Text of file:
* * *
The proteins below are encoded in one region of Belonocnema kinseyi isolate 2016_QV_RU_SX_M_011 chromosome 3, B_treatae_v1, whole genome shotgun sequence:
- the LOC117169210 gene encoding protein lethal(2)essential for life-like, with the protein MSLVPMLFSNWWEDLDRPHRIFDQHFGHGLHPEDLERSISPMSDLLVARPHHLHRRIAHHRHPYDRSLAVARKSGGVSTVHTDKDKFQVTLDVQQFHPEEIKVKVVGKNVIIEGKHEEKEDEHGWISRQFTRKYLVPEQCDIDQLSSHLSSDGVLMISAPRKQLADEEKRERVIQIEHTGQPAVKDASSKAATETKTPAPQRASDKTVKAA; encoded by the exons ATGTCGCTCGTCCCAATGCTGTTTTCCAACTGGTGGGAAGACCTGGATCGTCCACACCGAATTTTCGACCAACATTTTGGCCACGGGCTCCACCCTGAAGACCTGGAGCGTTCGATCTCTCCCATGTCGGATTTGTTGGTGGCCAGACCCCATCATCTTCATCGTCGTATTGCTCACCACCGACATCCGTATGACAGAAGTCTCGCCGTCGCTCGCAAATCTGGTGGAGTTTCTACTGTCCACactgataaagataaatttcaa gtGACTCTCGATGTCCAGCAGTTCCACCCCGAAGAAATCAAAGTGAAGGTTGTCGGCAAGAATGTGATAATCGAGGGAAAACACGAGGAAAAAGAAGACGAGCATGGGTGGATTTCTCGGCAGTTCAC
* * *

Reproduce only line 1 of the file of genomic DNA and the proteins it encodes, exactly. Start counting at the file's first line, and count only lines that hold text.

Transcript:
The proteins below are encoded in one region of Belonocnema kinseyi isolate 2016_QV_RU_SX_M_011 chromosome 3, B_treatae_v1, whole genome shotgun sequence: